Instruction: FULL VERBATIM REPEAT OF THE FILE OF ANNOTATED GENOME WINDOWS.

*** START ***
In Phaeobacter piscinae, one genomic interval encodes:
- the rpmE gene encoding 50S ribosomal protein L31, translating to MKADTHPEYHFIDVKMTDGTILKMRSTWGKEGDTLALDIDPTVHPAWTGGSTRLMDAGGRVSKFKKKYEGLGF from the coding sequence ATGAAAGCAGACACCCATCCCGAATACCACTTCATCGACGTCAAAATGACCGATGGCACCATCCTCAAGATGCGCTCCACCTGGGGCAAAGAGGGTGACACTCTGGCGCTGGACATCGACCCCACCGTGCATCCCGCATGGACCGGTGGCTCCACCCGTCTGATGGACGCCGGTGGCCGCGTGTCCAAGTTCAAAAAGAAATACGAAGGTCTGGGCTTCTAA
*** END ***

In Phaeobacter piscinae, one genomic interval encodes:
- the rpmE gene encoding 50S ribosomal protein L31, translating to MKADTHPEYHFIDVKMTDGTILKMRSTWGKEGDTLALDIDPTVHPAWTGGSTRLMDAGGRVSKFKKKYEGLGF from the coding sequence ATGAAAGCAGACACCCATCCCGAATACCACTTCATCGACGTCAAAATGACCGATGGCACCATCCTCAAGATGCGCTCCACCTGGGGCAAAGAGGGTGACACTCTGGCGCTGGACATCGACCCCACCGTGCATCCCGCATGGACCGGTGGCTCCACCCGTCTGATGGACGCCGGTGGCCGCGTGTCCAAGTTCAAAAAGAAATACGAAGGTCTGGGCTTCTAA